Eva Lowery, a retired neighborhood variety store manager who later managed a church religious goods shop, died of pneumonia Dec. 31 at St. Agnes Hospital. She was 89 and lived at the DePaul House on Caton Avenue.
Born in Baltimore and raised on Lombard Street, she was the daughter of Leslie Schwartz, a press operator at Winchester and Woods, and his wife, Ella. She attended St. Peter the Apostle School and was a graduate of St. Martin’s Academy.
She married William Lowery, who worked in maintenance at Westview Mall.
Mrs. Lowery joined the old G.C. Murphy stores, a neighborhood-based five-and-dime national chain. She became a floor manager and served at its branches on West Baltimore Street at Carrollton Avenue, in the Westside Shopping Center and on South Broadway in Fells Point. She retired in 2000.
“She was a generous woman and was accepting of people. She had a positive attitude. Eva was a quiet, private person, but she had a presence too,” said Mary Burke, a friend who formerly lived in Union Square. “I had known her since I was 15 and met her at my first job at Christmas, at the Murphy store, 50 years ago. I watched her interact with people — and the younger Eva was the older Eva. She was a special person, a lady who worked hard. She was feisty, and she always had her heart and soul in what she did.”
Mrs. Lowery had been an active member of St. Peter the Apostle Roman Catholic Church on Poppleton Street,
“She was a fixture in Southwest Baltimore,” said the Rev. Michael Roach, her former pastor. “She kept going and had incredible dedication. She was a demure lady, but when it came to business, she was sharp and tough. I watched her interact with salesmen, and she could not be conned into anything. I was proud to have her as a parishioner.”
After St. Peter the Apostle Church closed, she joined a neighboring parish, St. Benedict, also in Southwest Baltimore.
She became the manager of its religious goods gift store and also worked at church bazaars. She began as a volunteer and assumed the role of manager. She bought books, Nativity sets — she had 150 sets on on display for Christmas — religious icons, vestments and statues. Several times a year she packed up some of her inventory and had a booth at the Irish Festival and the Festival of Trees.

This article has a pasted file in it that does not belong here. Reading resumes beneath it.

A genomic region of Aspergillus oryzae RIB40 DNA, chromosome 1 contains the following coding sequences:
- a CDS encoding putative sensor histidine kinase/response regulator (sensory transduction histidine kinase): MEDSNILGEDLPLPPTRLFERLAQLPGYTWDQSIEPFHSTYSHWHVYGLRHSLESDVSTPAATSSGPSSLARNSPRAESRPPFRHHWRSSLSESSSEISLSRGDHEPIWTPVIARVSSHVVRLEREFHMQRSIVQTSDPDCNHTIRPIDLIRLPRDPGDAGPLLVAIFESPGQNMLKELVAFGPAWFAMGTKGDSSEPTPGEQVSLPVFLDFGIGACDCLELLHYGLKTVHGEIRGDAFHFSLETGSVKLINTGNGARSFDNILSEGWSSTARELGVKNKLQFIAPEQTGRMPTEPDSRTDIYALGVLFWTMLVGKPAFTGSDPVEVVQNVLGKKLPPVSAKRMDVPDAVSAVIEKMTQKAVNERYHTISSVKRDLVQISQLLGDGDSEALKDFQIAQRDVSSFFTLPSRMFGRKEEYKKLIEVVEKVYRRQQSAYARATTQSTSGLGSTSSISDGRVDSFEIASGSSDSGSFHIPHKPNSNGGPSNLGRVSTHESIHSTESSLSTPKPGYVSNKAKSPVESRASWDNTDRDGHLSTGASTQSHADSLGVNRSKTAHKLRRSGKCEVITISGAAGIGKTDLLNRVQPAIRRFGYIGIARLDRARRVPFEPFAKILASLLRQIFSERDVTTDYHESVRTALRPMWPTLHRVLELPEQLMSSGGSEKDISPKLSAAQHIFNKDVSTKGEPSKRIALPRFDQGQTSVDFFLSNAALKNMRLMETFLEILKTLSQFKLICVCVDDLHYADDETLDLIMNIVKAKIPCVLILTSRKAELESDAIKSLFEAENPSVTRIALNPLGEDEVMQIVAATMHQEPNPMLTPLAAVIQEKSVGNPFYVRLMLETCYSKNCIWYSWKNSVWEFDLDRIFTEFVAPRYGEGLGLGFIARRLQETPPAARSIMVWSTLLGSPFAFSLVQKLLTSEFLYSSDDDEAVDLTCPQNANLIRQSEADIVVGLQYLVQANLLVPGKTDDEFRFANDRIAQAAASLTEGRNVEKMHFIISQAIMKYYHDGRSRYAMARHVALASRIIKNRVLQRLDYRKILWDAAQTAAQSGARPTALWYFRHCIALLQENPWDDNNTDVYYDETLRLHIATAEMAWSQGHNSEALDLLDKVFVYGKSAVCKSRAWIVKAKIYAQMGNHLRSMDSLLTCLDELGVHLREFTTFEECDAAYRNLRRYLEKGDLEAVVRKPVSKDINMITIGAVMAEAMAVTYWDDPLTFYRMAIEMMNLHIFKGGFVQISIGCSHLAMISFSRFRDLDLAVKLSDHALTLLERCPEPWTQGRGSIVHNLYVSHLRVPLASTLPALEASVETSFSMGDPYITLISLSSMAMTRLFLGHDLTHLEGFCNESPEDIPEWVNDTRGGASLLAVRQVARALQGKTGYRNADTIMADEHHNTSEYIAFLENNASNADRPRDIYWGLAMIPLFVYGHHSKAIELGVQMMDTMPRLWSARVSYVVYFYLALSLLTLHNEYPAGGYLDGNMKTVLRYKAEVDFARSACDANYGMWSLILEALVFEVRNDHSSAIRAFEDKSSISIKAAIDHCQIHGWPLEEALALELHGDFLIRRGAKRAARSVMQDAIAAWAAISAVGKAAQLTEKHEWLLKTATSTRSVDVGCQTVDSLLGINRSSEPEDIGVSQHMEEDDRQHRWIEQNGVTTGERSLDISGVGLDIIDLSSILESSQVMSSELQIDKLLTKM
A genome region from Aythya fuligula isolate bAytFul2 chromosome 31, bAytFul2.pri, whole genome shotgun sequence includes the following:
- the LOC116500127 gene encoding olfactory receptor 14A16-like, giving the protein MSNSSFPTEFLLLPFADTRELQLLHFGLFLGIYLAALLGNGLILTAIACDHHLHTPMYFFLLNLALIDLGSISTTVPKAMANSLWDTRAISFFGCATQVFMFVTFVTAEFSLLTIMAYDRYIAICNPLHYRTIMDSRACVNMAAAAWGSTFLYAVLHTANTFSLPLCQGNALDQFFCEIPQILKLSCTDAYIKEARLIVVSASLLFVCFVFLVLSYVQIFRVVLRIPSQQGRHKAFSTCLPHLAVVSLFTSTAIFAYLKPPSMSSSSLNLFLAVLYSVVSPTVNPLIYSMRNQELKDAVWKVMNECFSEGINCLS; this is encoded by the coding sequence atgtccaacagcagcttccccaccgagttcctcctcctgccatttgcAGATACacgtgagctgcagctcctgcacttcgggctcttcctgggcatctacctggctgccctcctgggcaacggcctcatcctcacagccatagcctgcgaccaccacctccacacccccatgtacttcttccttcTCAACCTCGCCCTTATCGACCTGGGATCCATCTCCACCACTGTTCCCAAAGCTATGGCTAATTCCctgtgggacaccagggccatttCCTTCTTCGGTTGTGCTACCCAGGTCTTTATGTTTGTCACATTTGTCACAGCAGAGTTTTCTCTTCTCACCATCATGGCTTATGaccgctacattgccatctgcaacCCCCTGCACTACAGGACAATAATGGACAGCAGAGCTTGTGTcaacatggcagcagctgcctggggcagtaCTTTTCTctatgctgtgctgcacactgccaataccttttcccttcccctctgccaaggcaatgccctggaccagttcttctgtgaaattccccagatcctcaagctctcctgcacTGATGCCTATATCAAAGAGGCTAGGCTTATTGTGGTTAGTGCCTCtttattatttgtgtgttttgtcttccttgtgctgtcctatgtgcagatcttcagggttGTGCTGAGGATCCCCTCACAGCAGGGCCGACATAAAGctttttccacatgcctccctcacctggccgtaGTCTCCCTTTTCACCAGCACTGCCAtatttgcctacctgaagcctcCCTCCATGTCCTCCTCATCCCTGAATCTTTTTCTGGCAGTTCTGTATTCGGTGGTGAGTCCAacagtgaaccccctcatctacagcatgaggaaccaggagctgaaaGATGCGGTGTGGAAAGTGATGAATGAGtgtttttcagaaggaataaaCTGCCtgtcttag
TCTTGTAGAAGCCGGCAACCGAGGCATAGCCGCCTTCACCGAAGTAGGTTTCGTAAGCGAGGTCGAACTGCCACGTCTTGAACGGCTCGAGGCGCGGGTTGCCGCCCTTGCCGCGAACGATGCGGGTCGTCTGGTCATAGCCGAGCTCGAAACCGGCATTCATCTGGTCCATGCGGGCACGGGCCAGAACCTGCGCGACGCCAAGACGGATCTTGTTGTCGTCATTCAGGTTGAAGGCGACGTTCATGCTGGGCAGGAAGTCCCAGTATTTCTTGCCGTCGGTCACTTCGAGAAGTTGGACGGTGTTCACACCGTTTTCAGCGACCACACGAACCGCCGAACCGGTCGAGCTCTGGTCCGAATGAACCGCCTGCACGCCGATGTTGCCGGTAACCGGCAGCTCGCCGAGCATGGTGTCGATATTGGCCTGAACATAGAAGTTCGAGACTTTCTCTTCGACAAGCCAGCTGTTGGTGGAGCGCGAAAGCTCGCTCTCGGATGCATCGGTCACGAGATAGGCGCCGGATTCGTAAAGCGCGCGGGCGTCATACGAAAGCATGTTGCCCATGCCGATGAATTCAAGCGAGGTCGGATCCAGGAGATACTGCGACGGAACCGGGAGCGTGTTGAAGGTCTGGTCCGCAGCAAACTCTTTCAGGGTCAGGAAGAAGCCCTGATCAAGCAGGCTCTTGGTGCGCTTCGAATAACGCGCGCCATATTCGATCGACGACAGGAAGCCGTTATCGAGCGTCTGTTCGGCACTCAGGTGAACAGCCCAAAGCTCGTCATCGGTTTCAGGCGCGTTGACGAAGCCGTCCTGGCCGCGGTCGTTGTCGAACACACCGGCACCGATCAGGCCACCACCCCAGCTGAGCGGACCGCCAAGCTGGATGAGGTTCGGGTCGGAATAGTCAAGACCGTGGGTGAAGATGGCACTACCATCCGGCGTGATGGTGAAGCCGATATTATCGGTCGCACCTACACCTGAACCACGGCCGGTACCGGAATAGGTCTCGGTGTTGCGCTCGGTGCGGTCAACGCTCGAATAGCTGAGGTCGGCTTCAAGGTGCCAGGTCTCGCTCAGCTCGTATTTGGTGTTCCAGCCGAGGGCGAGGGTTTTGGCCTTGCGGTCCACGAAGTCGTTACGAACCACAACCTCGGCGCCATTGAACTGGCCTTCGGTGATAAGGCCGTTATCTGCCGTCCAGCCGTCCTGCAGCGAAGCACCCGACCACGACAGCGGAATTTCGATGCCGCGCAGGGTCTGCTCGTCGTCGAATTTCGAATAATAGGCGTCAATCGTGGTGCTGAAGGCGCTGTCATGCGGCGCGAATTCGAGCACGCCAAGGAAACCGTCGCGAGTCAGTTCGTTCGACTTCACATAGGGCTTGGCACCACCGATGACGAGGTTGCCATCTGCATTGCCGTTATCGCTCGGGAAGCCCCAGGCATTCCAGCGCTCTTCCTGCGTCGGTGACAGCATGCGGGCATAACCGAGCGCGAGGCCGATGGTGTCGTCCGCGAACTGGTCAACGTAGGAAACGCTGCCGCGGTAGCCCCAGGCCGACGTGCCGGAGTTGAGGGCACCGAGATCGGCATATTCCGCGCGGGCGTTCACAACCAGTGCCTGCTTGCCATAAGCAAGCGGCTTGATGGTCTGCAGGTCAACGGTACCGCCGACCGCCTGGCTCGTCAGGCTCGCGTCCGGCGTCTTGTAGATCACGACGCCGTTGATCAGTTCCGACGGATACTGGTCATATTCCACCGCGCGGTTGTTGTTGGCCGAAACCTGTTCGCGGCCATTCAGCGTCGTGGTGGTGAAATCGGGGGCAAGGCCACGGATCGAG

“Eva had a fascinating life story,” said her pastor, the Rev. Paschal Morlino, a Benedictine priest. “She was a caring and devoted person. You will never know how many folks she cared for over the years.”
He said he met her nearly 25 years ago when she was a caregiver to a young woman who had multiple health problems.
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“Eva was living in the third-floor apartment and had to hobble up and down all those steps every day,” Father Morlino said. “She had suffered a birth injury that left her in pain. She never complained.”
After Mrs. Lowery moved to the DePaul House, she cared for a brother and sister who also resided there.
Friends said that her gift shop became well known for its wares, but also for the woman who ran it.
“The gift shop was like her child. She cared for it with love and devotion,” said Father Morlino.
““She was dedicated to the church and the job,” said a fellow parish member, Margaret Harris, a Catonsville resident. “I will always remember her as a person who did not ask anything for herself. She was unassuming. She never lost her training in sales, and it carried throughout her life. If you were her customer, she waited on you in the old-fashioned way — she was there to serve you. She was also an excellent organizer too. The parish loved her.”
A funeral Mass will be offered at 11 a.m. Saturday at St. Benedict Roman Catholic Church, 2612 Wilkens Avenue.
Survivors include a brother, Joseph R. Schwartz of Nottingham; and numerous nieces and nephews. Her husband of many years died in 1989.